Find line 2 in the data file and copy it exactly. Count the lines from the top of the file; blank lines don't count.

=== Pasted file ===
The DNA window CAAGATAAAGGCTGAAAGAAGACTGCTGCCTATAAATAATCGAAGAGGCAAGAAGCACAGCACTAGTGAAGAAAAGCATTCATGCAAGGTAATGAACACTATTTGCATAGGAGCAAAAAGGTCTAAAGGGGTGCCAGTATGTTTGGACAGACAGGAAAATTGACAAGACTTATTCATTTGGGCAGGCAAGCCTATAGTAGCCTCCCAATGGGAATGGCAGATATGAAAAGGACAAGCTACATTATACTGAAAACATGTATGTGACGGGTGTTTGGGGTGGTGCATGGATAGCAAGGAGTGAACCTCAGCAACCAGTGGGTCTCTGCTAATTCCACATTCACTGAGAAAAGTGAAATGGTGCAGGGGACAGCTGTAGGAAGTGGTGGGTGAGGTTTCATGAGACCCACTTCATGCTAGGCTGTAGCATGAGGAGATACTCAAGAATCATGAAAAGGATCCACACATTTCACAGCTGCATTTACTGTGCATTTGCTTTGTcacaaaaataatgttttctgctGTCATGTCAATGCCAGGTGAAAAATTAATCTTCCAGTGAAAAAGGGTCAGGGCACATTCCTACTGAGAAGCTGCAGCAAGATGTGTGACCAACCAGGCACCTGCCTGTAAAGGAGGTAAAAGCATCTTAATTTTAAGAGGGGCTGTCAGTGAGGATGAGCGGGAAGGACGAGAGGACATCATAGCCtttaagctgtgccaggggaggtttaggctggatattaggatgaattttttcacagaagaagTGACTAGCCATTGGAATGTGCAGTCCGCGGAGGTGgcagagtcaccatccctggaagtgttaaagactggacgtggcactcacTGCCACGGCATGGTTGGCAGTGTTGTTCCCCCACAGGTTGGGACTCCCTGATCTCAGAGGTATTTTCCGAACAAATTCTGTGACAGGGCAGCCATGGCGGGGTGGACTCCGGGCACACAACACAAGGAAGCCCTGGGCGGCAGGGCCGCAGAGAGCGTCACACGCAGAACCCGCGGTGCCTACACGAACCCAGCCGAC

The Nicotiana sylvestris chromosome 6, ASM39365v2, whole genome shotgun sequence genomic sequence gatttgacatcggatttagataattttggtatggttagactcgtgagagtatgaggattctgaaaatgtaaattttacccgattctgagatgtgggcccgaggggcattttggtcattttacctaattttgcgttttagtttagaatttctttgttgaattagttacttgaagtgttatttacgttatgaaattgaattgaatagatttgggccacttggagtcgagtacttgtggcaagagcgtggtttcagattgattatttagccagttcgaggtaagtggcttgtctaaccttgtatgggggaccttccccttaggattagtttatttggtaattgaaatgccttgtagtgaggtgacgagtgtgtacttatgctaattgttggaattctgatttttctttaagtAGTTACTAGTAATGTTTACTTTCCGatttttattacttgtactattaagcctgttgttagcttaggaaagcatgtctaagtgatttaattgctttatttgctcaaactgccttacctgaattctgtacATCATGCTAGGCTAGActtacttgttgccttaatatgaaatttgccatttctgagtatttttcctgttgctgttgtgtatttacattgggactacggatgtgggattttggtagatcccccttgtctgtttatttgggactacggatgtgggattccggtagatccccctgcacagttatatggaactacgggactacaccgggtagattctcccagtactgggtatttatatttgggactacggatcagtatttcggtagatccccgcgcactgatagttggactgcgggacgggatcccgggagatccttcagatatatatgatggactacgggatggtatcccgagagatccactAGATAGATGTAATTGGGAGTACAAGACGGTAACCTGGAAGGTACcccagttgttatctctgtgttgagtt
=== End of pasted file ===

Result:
The Nicotiana sylvestris chromosome 6, ASM39365v2, whole genome shotgun sequence genomic sequence gatttgacatcggatttagataattttggtatggttagactcgtgagagtatgaggattctgaaaatgtaaattttacccgattctgagatgtgggcccgaggggcattttggtcattttacctaattttgcgttttagtttagaatttctttgttgaattagttacttgaagtgttatttacgttatgaaattgaattgaatagatttgggccacttggagtcgagtacttgtggcaagagcgtggtttcagattgattatttagccagttcgaggtaagtggcttgtctaaccttgtatgggggaccttccccttaggattagtttatttggtaattgaaatgccttgtagtgaggtgacgagtgtgtacttatgctaattgttggaattctgatttttctttaagtAGTTACTAGTAATGTTTACTTTCCGatttttattacttgtactattaagcctgttgttagcttaggaaagcatgtctaagtgatttaattgctttatttgctcaaactgccttacctgaattctgtacATCATGCTAGGCTAGActtacttgttgccttaatatgaaatttgccatttctgagtatttttcctgttgctgttgtgtatttacattgggactacggatgtgggattttggtagatcccccttgtctgtttatttgggactacggatgtgggattccggtagatccccctgcacagttatatggaactacgggactacaccgggtagattctcccagtactgggtatttatatttgggactacggatcagtatttcggtagatccccgcgcactgatagttggactgcgggacgggatcccgggagatccttcagatatatatgatggactacgggatggtatcccgagagatccactAGATAGATGTAATTGGGAGTACAAGACGGTAACCTGGAAGGTACcccagttgttatctctgtgttgagtt